Jackrabbit History

Herman Smith Johannsen (1875-1987)


Herman Smith Johannsen, known as Jackrabbit

Few people have done more for the sport of cross-country skiing than Jackrabbit Johannsen in the Laurentians.

At 24 years of age, Herman Smith Johannsen immigrated to the United States from Norway. His job as a heavy machinery salesman for sawmills and railroads led him to discover the forests of Northern Ontario and Temiskaming.

Jackrabbit at Mont-Habitant, 1955

A long-time elite skier, he was equally proficient at ski jumping and ski racing. Befriended by the First Nation Crees, they nicknamed him Okamacum Wapoos, or Chief Jackrabbit, because he covered the snow so nimbly and quickly on skis. In 1929, his business suffered greatly during the Great Depression. He consequently left Cleveland for Montreal, but quickly settled in the Laurentians with the intention of becoming a “ski engineer”. He would make a living from his passion for skiing and help to popularize the sport.

Actor John Wayne and Jackrabbit at Sun Valley 1968

Johannsen taught at different ski resorts, organized competitions, developed mountain slopes, helped build ski jumps and install lifts, but, above all, he cut new cross-country ski trails connecting Laurentian villages.

What’s more, he did it simply out of the goodness of his heart: 
The railroad let me do whatever I wanted. They understood what I was doing for the region. Then, I cut trails between hotels, where I always got something to eat. I never went hungry!

I used skiing as a way to help people. Whenever you can, there’s nothing better than doing things for others. And then they’ll help you out, too.

Jackrabbit and his wife

Between 1932 and 1935, he spent the three years cutting the Maple Leaf trail that connects Saint-Sauveur, Shawbridge (Prévost), Sainte-Adèle, Val-Morin, Sainte-Agathe, Saint-Jovite/Mont-Tremblant and Labelle, a distance of over 100 kilometres.

In 1939, with the sponsorship of the Imperial Tobacco company, he created the Skiers’ Book, a free bilingual pocket guide to skiing in the Laurentians, complete with topographic maps showing cut and potential uncut trails, downhill runs and lifts.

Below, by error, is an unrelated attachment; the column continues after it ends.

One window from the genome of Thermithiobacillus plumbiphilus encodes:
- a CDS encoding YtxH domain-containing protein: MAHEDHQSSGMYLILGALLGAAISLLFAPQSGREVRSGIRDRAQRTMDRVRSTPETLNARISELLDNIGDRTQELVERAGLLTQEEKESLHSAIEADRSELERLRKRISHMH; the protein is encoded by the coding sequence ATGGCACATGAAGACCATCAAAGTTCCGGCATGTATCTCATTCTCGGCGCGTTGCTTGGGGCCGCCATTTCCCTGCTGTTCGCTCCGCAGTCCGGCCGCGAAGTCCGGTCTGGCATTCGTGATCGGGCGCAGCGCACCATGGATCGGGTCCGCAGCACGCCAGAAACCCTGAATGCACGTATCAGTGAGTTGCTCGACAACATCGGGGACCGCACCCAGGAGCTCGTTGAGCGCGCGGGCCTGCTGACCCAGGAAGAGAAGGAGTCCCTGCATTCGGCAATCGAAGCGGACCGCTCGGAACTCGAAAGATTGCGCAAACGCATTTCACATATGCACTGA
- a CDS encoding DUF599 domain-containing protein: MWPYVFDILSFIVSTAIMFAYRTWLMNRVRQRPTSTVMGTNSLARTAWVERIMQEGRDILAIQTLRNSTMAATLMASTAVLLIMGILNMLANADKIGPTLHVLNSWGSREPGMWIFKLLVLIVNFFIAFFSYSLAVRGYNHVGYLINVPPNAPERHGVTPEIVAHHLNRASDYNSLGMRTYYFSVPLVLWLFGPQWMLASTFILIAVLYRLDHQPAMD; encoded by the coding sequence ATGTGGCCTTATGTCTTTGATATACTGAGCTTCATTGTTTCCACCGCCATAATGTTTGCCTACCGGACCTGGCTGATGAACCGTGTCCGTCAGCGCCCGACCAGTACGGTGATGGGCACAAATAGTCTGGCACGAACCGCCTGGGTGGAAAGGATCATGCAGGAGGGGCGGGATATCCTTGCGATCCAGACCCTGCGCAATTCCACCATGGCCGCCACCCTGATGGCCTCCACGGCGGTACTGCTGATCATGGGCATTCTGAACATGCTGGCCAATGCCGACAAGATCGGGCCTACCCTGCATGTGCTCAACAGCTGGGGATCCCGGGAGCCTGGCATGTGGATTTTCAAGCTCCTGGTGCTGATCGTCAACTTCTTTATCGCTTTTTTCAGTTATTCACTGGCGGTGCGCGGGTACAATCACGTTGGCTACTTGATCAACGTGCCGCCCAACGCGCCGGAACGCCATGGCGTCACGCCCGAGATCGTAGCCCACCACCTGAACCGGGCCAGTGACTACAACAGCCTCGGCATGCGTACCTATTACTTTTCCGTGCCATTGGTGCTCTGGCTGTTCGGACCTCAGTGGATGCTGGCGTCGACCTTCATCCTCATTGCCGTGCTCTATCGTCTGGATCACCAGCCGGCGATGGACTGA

Jackrabbit at Val-David train station

At this time, and never before seen in North America, a network of over 1 600 kilometres of cleared and marked cross-country ski trails had been developed by Johannsen and his compatriots. The guide caught the attention of ski resort developers in Quebec (Eastern Townships, Rawdon, Lac Beauport), Ontario and the United States, who invited Johannsen to develop their resorts, including jumps, downhill and slalom runs, and cross-country trails. Later, his daughter Alice Johannsen would say that people never hesitated to exploit her father’s famous name, but once the work was done, inevitably new players would arrive on the scene and share the benefits.  As for Jackrabbit, he struggled to cover his own expenses. Luckily, the athlete didn’t really care: “I’m really just a coureur de bois, or a wood-runner. I like the challenge of new work, but tire quickly once the quarrelling starts.”

Jackrabbit with his CP cap

He never imagined how many readers of his Skiers’ Book would only be interested in runs with mechanical lifts, and not at all in cross-country trails. The quasi-simultaneous invention of Moïse Paquette and Alexander Foster around 1930 – a rope tow to pull skiers up the hill, comprised of a car mounted on blocks of wood with one of the rear tires removed and a cable looped around the rim and attached to a pulley at the top of the hill – quickly spread across North America and spurred innovations like the chairlift (Mont Tremblant, 1939). For Jackrabbit, who valued health, physical effort and contact with nature, he couldn’t understand why anyone would want to pay to ski, but even worse, and to take the words of Percy Douglas, to turn into “yoyo skiers who only go up and down all day long”. Despite the efforts of Jackrabbit and his friends to resist this new trend, it appeared that cross-country skiing would never recover.

Jackrabbit and his daughter, Lac Pelletier 1983

It wasn’t until the end of the 1960s that cross-country skiing would make a comeback. With the downhill ski industry facing many problems, cross-country seemed utopian in comparison and an ideal alternative.  The sport was pure, simple and close to its roots.  
          
In honour of Jackrabbit’s 100th birthday, the “snow train” ran once again, symbolizing the sport’s revival. Jackrabbit, still skiing, was on the train. Three years later, in 1978, the P’tit train du Nord started to operate on a more regular basis. However, it was on November 15, 1981, that this famous train would cross the Laurentians for the last time.
          
Herman Smith Johannsen passed away in Norway in 1987 at the age of 111 years.
 

Credits

Historical and iconographic research, text:  
Marc-André Lapointe and Samuel Mathieu

Sources (Jackrabbit text):
Alice Johannsen, The Legendary Jackrabbit Johannsen, Mcgill-Queens University Press, 1993, p. 312.
Michel Allard, Le cœur des Laurentides, Septentrion, 2017, 240 p.
Danielle Soucy, Des traces dans la neige, Éditions La Presse, 2009, 256 p. 
Serge Laurin, Histoire des Laurentides, Institut québécois de recherche sur la culture, 1989.
Laurentian Ski Museum, website consulted July 2017. http://www.museeduskideslaurentides.com/

Pictures:
Fonds famille Jackrabbit, collection du Muse%u0301e du ski des Laurentides



Excerpt of
The Pays-d’en-Haut: a Jewel of Leisure and Recreation

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